After all its theatrics PPP surrenders on military courts

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The PPP after a lot of resistance has finally agreed to support the reinstatement of the military courts for two years. The Military courts had been an issue of conflict between the government and the opposition parties since these courts had ceased to have constitutional authority at the beginning of this year, on 7th January, and needed to be renewed.

The military courts were set up, under the 21st Amendment in January 2015 and were to last for two years, right after the Army Public School (APS) attack in December 2014, in Peshawar.

However, on 28 February, PTI and other opposition parties met with the government and had agreed to support its proposal on military courts. The meeting had been boycotted by the PPP, who had asked for an all-party conference to discuss the issue again.

Pakistan Tehreek-e-Insaf Vice Chairman Shah Mehmood Qureshi had said, “Despite our differences with PML-N, we have agreed on the extension of military courts in greater national interest.”

The military courts were set up, under the 21st Amendment in January 2015 and were to last for two years. They were set up right after the Army Public School (APS) attack in December 2014, in Peshawar. During the all-party conference, on 4th March, that was not attended by the PTI or PML-N, PPP had indicated that they may agree to a one-year extension of military courts.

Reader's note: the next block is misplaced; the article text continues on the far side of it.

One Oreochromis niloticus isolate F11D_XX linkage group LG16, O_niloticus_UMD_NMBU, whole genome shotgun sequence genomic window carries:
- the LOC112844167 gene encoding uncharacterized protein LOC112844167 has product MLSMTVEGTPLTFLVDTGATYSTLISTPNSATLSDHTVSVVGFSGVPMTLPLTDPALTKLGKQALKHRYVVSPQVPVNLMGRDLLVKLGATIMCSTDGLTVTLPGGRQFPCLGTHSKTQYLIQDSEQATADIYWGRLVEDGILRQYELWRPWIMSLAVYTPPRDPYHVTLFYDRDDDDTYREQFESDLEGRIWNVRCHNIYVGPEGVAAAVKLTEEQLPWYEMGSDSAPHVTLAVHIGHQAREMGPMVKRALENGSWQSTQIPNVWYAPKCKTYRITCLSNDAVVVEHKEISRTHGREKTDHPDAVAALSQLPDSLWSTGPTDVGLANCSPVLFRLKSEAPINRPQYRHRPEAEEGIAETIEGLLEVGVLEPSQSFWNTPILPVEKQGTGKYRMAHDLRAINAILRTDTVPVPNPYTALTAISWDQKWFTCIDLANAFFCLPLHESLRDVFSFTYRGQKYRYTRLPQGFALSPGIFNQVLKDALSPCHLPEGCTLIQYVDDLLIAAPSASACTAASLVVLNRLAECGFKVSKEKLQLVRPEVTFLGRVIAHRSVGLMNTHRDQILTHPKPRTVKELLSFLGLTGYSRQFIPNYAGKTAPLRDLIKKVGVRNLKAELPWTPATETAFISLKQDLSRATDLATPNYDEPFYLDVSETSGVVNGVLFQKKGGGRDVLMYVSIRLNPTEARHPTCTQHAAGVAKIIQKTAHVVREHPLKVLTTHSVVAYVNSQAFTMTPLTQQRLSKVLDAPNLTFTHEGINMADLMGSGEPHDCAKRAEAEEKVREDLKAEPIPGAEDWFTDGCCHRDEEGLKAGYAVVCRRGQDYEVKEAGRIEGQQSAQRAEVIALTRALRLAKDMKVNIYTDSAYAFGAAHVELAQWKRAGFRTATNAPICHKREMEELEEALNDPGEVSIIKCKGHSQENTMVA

The former President and PPP co-chairman, Asif Ali Zardari, condemned the PML-N government by saying, “I think there are weaknesses [in NAP] because the government is not serious and they have not provided them the funds.”

Read more: Terrorists roam free as politicians cannot decide on military courts

PPP’s nine point recommendations

The PPP put forward nine recommendations that they wanted the government to agree to:

  • Military courts would only remain for a period of one year from starting date.
  • Military courts shall be presided over by one sessions judge or an additional sessions judge along with a military officer.
  • The sessions/additional sessions judge will be nominated by the Chief Justice of Pakistan.
  • There would be a right of judicial review by the high courts, which is provided for under Article 199 of the Constitution.
  • The high court has to decide the case within 60 days.
  • Accused would be produced within 24 hours in front of the concerned court.
  • Accused to be supplied with grounds of arrest within 24 hours.
  • Accused shall have right to engage counsel of his choice.
  • Provisions of the Qanoon-i-Shahadat (Law of Evidence) 1984 shall apply.

The PPP was only able to get agreement on two of its recommendations before the session ended. The points agreed to include the recommendation that the provisions of the Qanoon-i-Shahadat, 1984 apply to military courts and that the accused be granted the right to appeal.

Read more: Is the Pakistani Army working overtime to make democracy sustainable?

It seems now that accord on the military courts has almost been achieved over a further two-year extension. However, during this period the government needs to undertake a judicial review and improve the existing legal and practical lacunae’s.

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